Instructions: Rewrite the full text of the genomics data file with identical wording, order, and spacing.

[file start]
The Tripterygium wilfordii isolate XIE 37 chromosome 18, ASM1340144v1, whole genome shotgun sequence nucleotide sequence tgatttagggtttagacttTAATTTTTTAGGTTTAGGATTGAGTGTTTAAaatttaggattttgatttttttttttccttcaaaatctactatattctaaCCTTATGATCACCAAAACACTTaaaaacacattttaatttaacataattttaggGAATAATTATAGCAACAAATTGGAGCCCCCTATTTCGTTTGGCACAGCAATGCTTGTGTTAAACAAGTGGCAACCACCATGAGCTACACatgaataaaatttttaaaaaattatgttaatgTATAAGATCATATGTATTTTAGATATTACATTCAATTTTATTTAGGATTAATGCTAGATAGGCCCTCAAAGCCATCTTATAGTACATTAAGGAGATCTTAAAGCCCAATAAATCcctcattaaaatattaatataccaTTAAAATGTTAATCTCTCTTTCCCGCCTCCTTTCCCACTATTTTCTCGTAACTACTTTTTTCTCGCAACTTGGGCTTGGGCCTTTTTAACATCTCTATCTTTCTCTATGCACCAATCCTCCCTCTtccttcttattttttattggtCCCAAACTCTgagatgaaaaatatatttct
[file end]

The Tripterygium wilfordii isolate XIE 37 chromosome 18, ASM1340144v1, whole genome shotgun sequence nucleotide sequence tgatttagggtttagacttTAATTTTTTAGGTTTAGGATTGAGTGTTTAAaatttaggattttgatttttttttttccttcaaaatctactatattctaaCCTTATGATCACCAAAACACTTaaaaacacattttaatttaacataattttaggGAATAATTATAGCAACAAATTGGAGCCCCCTATTTCGTTTGGCACAGCAATGCTTGTGTTAAACAAGTGGCAACCACCATGAGCTACACatgaataaaatttttaaaaaattatgttaatgTATAAGATCATATGTATTTTAGATATTACATTCAATTTTATTTAGGATTAATGCTAGATAGGCCCTCAAAGCCATCTTATAGTACATTAAGGAGATCTTAAAGCCCAATAAATCcctcattaaaatattaatataccaTTAAAATGTTAATCTCTCTTTCCCGCCTCCTTTCCCACTATTTTCTCGTAACTACTTTTTTCTCGCAACTTGGGCTTGGGCCTTTTTAACATCTCTATCTTTCTCTATGCACCAATCCTCCCTCTtccttcttattttttattggtCCCAAACTCTgagatgaaaaatatatttct